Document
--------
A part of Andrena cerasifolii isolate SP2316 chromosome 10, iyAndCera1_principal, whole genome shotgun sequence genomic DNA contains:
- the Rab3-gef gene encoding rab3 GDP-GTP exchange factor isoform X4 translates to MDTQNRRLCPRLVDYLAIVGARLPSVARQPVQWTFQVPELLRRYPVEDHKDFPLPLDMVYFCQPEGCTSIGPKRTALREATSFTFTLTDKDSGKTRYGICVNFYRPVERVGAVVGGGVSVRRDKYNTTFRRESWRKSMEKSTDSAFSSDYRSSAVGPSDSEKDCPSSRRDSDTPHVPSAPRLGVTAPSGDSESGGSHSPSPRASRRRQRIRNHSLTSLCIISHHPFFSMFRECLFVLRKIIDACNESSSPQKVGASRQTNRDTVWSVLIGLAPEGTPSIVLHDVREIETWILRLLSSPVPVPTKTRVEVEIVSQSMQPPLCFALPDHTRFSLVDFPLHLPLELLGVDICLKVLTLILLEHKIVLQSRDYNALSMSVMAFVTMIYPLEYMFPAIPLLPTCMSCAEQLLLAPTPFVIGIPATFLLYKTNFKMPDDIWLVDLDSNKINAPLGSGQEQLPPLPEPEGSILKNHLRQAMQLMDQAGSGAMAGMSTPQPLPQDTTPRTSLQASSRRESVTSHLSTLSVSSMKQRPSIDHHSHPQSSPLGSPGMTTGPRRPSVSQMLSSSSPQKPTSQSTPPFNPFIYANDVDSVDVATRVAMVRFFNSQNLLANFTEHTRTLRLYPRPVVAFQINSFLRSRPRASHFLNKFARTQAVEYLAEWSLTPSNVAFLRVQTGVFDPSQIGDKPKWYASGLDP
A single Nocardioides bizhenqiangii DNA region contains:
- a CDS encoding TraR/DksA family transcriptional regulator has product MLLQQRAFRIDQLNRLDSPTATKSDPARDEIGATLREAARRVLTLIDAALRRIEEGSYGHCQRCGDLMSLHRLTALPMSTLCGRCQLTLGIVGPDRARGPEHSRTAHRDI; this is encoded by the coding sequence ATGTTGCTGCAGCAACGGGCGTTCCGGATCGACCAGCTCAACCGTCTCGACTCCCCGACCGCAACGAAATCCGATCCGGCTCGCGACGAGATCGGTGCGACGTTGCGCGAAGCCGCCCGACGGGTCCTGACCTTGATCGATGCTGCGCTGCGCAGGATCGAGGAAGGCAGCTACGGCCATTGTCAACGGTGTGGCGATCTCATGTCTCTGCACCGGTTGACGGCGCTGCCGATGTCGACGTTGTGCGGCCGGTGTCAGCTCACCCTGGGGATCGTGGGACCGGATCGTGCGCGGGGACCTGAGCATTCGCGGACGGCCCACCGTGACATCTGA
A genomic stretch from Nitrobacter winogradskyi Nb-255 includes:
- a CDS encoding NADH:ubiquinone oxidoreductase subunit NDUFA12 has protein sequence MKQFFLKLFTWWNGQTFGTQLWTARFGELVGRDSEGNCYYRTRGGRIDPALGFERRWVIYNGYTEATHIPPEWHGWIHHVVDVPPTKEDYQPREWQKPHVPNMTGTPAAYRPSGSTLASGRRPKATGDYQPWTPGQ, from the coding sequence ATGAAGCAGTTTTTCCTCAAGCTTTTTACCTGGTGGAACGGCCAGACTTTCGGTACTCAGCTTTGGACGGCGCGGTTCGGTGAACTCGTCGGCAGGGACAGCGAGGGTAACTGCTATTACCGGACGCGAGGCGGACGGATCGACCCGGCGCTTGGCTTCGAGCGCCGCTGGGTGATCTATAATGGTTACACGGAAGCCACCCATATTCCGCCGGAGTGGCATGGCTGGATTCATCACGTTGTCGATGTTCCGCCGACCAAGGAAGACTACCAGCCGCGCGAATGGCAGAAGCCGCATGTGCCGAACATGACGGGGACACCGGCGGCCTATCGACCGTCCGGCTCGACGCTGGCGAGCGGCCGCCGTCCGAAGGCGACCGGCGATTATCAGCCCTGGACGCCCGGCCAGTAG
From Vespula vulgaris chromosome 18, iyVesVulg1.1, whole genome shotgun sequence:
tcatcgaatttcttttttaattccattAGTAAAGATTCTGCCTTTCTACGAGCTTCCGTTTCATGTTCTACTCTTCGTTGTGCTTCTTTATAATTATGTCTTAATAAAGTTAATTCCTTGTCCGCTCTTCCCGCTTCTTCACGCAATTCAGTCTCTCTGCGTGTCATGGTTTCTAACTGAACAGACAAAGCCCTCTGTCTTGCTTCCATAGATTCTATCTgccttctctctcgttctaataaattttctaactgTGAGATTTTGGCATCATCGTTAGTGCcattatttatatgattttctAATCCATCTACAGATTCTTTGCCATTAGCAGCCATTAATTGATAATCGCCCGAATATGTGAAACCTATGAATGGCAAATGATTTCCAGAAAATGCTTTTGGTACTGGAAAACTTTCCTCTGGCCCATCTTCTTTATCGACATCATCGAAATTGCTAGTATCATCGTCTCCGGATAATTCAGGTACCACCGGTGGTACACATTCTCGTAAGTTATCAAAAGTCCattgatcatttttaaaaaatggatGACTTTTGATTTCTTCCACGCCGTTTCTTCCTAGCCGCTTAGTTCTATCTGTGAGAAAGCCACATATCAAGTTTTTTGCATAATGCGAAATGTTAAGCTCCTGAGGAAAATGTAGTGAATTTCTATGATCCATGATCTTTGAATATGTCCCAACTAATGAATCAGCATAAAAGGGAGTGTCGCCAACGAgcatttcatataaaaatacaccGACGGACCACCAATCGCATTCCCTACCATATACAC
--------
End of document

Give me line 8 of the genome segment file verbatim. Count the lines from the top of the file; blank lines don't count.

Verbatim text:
tcatcgaatttcttttttaattccattAGTAAAGATTCTGCCTTTCTACGAGCTTCCGTTTCATGTTCTACTCTTCGTTGTGCTTCTTTATAATTATGTCTTAATAAAGTTAATTCCTTGTCCGCTCTTCCCGCTTCTTCACGCAATTCAGTCTCTCTGCGTGTCATGGTTTCTAACTGAACAGACAAAGCCCTCTGTCTTGCTTCCATAGATTCTATCTgccttctctctcgttctaataaattttctaactgTGAGATTTTGGCATCATCGTTAGTGCcattatttatatgattttctAATCCATCTACAGATTCTTTGCCATTAGCAGCCATTAATTGATAATCGCCCGAATATGTGAAACCTATGAATGGCAAATGATTTCCAGAAAATGCTTTTGGTACTGGAAAACTTTCCTCTGGCCCATCTTCTTTATCGACATCATCGAAATTGCTAGTATCATCGTCTCCGGATAATTCAGGTACCACCGGTGGTACACATTCTCGTAAGTTATCAAAAGTCCattgatcatttttaaaaaatggatGACTTTTGATTTCTTCCACGCCGTTTCTTCCTAGCCGCTTAGTTCTATCTGTGAGAAAGCCACATATCAAGTTTTTTGCATAATGCGAAATGTTAAGCTCCTGAGGAAAATGTAGTGAATTTCTATGATCCATGATCTTTGAATATGTCCCAACTAATGAATCAGCATAAAAGGGAGTGTCGCCAACGAgcatttcatataaaaatacaccGACGGACCACCAATCGCATTCCCTACCATATACAC